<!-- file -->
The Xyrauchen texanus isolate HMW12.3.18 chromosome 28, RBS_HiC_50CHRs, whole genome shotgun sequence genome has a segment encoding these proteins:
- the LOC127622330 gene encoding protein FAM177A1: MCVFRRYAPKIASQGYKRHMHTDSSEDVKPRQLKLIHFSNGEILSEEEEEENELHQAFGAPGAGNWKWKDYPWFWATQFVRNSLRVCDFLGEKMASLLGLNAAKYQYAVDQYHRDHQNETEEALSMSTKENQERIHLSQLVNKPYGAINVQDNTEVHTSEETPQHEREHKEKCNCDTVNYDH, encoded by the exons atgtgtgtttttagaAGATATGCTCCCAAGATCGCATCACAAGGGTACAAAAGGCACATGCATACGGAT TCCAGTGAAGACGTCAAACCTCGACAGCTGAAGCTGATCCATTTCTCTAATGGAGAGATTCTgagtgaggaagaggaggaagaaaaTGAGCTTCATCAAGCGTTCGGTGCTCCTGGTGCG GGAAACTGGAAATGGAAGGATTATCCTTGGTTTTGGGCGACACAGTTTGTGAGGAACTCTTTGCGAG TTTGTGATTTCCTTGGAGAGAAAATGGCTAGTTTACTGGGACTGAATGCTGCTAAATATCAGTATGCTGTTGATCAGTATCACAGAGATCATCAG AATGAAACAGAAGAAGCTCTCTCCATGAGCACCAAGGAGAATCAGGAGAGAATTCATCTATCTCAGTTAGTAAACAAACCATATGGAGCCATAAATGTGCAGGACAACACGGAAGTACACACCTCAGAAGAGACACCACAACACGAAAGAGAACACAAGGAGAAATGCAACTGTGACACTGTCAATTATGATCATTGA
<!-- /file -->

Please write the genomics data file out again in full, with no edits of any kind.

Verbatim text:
The Xyrauchen texanus isolate HMW12.3.18 chromosome 28, RBS_HiC_50CHRs, whole genome shotgun sequence genome has a segment encoding these proteins:
- the LOC127622330 gene encoding protein FAM177A1: MCVFRRYAPKIASQGYKRHMHTDSSEDVKPRQLKLIHFSNGEILSEEEEEENELHQAFGAPGAGNWKWKDYPWFWATQFVRNSLRVCDFLGEKMASLLGLNAAKYQYAVDQYHRDHQNETEEALSMSTKENQERIHLSQLVNKPYGAINVQDNTEVHTSEETPQHEREHKEKCNCDTVNYDH, encoded by the exons atgtgtgtttttagaAGATATGCTCCCAAGATCGCATCACAAGGGTACAAAAGGCACATGCATACGGAT TCCAGTGAAGACGTCAAACCTCGACAGCTGAAGCTGATCCATTTCTCTAATGGAGAGATTCTgagtgaggaagaggaggaagaaaaTGAGCTTCATCAAGCGTTCGGTGCTCCTGGTGCG GGAAACTGGAAATGGAAGGATTATCCTTGGTTTTGGGCGACACAGTTTGTGAGGAACTCTTTGCGAG TTTGTGATTTCCTTGGAGAGAAAATGGCTAGTTTACTGGGACTGAATGCTGCTAAATATCAGTATGCTGTTGATCAGTATCACAGAGATCATCAG AATGAAACAGAAGAAGCTCTCTCCATGAGCACCAAGGAGAATCAGGAGAGAATTCATCTATCTCAGTTAGTAAACAAACCATATGGAGCCATAAATGTGCAGGACAACACGGAAGTACACACCTCAGAAGAGACACCACAACACGAAAGAGAACACAAGGAGAAATGCAACTGTGACACTGTCAATTATGATCATTGA